What are Conditioned Motivating Operations?

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Conditioned Motivating Operations in ABA

Conditioned motivating operations (CMOs) are motivating operations that are established through learning history. CMOs are just like unconditioned motivating operations (UMOs) except UMOs do not require learning. In ABA, motivating operations alter the value of consequences while evoking or abating behavior typically due to deprivation or satiation. Motivating operations are part of the “four term contingency” which is comprised of an MO, an SD, a response, and a consequence. Conditioned motivating operations are one of the more difficult concepts to learn for the BCBA exam and the BCaBA exam. There are three types of conditioned motivating operations: surrogate (CMO-S), reflexive (CMO-R), and transitive (CMO-T). Continue reading to better understand CMOs and the different types you need to know.

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Surrogate Conditioned Motivating Operations (CMO-S)

What are surrogate conditioned motivating operations (CMO-S)? When a stimulus is paired with another motivating operation and gains the properties of that motivating operation it is considered a surrogate CMO. The surrogate has the same effects on behavior and consequences as the motivating operation that it was paired with.

Surrogate Conditioned Motivating Operation Example: The more tired you become, the more valuable sleep becomes. “Tired” is the motivating operation. If you are always tired around 9pm then 9pm will start to become paired with the “tired” motivating operation. From now on, even if you aren’t tired, 9pm will increase the value of sleep. 9pm has become the surrogate MO.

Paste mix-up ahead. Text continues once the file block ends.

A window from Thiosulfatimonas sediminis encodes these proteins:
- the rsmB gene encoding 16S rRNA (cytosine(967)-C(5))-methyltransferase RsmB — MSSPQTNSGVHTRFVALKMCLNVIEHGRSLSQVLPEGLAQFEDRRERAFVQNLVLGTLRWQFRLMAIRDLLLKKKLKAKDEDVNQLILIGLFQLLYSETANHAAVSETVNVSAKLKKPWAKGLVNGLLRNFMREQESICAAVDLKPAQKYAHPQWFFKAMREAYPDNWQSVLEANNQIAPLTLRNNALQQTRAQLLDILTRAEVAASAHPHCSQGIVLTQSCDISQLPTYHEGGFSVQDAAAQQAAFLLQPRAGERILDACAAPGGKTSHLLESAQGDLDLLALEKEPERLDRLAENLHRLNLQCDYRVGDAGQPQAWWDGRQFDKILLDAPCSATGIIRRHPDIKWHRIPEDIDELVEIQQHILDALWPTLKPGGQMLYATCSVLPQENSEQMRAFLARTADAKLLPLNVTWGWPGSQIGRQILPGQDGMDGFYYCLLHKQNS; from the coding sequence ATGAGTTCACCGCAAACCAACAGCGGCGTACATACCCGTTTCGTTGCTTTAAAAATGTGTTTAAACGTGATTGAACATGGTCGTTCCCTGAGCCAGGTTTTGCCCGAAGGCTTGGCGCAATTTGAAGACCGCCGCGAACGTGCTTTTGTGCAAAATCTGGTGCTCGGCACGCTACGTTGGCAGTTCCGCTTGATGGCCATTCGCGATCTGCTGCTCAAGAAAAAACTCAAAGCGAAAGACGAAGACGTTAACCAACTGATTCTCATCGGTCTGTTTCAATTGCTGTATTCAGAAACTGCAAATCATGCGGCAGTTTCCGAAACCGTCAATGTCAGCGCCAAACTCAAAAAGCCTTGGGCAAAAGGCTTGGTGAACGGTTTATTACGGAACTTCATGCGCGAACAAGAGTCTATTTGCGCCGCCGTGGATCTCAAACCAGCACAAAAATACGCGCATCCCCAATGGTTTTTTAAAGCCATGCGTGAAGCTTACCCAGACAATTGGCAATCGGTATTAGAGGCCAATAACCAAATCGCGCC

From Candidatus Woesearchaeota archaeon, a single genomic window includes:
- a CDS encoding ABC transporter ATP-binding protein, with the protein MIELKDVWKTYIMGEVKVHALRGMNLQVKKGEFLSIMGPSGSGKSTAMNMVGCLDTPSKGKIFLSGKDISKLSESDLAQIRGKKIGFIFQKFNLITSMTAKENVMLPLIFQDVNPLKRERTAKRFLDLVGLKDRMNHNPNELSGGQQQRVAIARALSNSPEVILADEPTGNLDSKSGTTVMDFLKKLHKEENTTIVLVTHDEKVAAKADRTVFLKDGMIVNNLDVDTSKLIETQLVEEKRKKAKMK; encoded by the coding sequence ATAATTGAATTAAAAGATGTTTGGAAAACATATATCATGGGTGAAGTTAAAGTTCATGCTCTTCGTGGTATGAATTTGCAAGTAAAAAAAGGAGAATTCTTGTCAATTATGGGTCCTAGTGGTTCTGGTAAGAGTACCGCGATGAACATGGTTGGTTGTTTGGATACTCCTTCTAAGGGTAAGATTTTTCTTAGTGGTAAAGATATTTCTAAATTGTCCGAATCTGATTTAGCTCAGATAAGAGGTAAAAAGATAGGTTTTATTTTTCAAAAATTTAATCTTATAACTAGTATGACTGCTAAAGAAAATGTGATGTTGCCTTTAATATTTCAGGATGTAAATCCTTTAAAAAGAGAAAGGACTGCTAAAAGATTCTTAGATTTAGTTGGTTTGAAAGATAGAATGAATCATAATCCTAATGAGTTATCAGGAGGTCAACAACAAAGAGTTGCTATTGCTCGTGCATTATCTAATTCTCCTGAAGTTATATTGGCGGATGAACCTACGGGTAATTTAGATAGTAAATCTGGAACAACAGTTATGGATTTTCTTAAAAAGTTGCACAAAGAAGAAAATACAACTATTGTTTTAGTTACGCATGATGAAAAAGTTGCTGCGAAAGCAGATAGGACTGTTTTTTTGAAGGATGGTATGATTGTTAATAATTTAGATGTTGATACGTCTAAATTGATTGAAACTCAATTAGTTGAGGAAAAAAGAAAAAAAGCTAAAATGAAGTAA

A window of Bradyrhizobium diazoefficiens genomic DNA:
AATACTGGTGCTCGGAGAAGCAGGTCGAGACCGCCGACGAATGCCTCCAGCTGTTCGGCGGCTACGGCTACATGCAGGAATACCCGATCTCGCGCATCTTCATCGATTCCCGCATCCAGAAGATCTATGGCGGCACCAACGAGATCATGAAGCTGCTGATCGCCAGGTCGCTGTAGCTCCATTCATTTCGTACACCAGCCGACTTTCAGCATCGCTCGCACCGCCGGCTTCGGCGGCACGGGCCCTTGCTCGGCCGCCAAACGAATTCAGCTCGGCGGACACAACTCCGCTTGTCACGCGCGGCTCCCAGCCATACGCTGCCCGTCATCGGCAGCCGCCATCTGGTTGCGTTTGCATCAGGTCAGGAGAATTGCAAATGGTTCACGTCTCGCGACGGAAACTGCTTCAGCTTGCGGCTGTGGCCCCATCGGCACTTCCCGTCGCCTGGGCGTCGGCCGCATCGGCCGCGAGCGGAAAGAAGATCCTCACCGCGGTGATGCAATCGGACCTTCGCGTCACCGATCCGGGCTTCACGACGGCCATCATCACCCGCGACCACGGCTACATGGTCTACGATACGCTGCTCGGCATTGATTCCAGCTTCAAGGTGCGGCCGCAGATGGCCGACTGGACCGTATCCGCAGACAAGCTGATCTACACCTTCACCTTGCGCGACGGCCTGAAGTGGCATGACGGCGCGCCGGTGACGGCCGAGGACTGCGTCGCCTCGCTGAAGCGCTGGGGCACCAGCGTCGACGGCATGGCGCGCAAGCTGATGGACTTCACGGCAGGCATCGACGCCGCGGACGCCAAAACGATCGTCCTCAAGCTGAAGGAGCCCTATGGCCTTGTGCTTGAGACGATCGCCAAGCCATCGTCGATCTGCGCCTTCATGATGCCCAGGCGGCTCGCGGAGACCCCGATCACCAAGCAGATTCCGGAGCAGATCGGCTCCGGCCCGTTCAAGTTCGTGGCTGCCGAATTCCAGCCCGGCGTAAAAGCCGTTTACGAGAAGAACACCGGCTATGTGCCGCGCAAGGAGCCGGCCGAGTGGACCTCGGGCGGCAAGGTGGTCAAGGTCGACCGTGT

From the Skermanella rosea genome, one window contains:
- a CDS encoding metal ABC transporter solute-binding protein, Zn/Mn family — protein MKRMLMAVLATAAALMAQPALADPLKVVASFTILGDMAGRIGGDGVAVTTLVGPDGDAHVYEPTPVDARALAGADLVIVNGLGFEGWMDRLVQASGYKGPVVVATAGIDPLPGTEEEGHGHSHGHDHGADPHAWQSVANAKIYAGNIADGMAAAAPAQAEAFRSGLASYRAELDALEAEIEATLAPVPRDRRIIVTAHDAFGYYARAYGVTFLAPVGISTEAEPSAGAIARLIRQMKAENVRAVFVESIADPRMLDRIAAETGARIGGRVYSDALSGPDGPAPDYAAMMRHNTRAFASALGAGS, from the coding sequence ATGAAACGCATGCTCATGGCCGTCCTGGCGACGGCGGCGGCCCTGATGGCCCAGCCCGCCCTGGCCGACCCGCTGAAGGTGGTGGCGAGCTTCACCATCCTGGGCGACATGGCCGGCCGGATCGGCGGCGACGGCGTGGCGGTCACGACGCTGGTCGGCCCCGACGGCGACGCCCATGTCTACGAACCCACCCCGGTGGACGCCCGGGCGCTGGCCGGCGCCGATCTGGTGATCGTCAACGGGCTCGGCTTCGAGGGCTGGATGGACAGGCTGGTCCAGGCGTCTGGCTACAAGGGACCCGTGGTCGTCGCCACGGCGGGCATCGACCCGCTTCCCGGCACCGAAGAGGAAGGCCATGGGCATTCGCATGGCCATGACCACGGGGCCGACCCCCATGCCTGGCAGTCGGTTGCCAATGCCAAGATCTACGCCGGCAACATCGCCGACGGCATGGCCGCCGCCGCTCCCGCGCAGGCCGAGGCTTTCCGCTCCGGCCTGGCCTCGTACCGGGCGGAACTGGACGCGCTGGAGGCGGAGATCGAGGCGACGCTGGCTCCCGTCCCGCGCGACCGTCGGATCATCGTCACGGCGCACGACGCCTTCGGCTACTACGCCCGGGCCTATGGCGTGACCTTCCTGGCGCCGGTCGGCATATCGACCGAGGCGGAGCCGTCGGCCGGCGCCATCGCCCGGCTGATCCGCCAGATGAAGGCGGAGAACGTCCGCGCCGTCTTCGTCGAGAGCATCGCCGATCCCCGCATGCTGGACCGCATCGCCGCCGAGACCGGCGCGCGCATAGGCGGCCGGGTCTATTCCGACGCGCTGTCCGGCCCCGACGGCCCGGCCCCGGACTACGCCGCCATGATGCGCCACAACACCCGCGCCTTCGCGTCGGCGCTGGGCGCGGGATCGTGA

Reflexive Conditioned Motivating Operations (CMO-R)

What are reflexive conditioned motivating operations (CMO-R)? When a stimulus gains the properties of a MO because it signals a situation is getting better or worse. Think of CMO-Rs as warnings that something good or bad is about to happen. Most commonly, CMO-Rs are considered warnings for when something bad is about to happen. Because of this, CMO-Rs typically lead to escape or avoidance behavior in order to avoid or escape the situation ahead.

Reflexive Conditioned Motivating Operation Example: You have been drinking for hours and your friend orders a round of whiskey shots. The “order” is the CMO-R signaling your situation is about to get worse. The value of escaping or avoiding being around for the order of shots has increased significantly.

Transitive Conditioned Motivating Operations (CMO-T)

What are transitive conditioned motivating operations (CMO-T)? When a stimulus establishes or abolishes the need for another stimulus. In other words, the presence of the CMO-T increases or decreases the value of another stimulus as a reinforcer. When this type of CMO is present, you are going to want to try to obtain another stimulus, or get rid of a stimulus in response.

Transitive Conditioned Motivating Operation Example: You are given a steak at a restaurant. The steak increases the value of a steak knife.

Transitive Conditioned Motivating Operation Example: You are given a piece of paper, but do not have a writing utensil. The value of the writing utensil increases.

How to Prepare for Conditioned Motivating Operations on the BCBA Exam

How should you prepare for CMOs when studying for the BCBA exam or the BCaBA excam? First off, don’t panic. The likelihood of seeing more than 4 or 5 CMO questions on the exam is very small, if you see that many at all. I would recommend working on CMOs near the end of your studying period to avoid any frustration associated with learning about conditioned motivating operations. Do not confuse CMOs with compound schedules of reinforcement. I would also recommend buying our BCBA exam prep study materials.

In addition, doing BCBA practice questions is a great way to prepare for your exam. You can find practice question videos on our YouTube: BCBA and RBT Exam Playlist

For RBT study materials, check out RBT Exam Review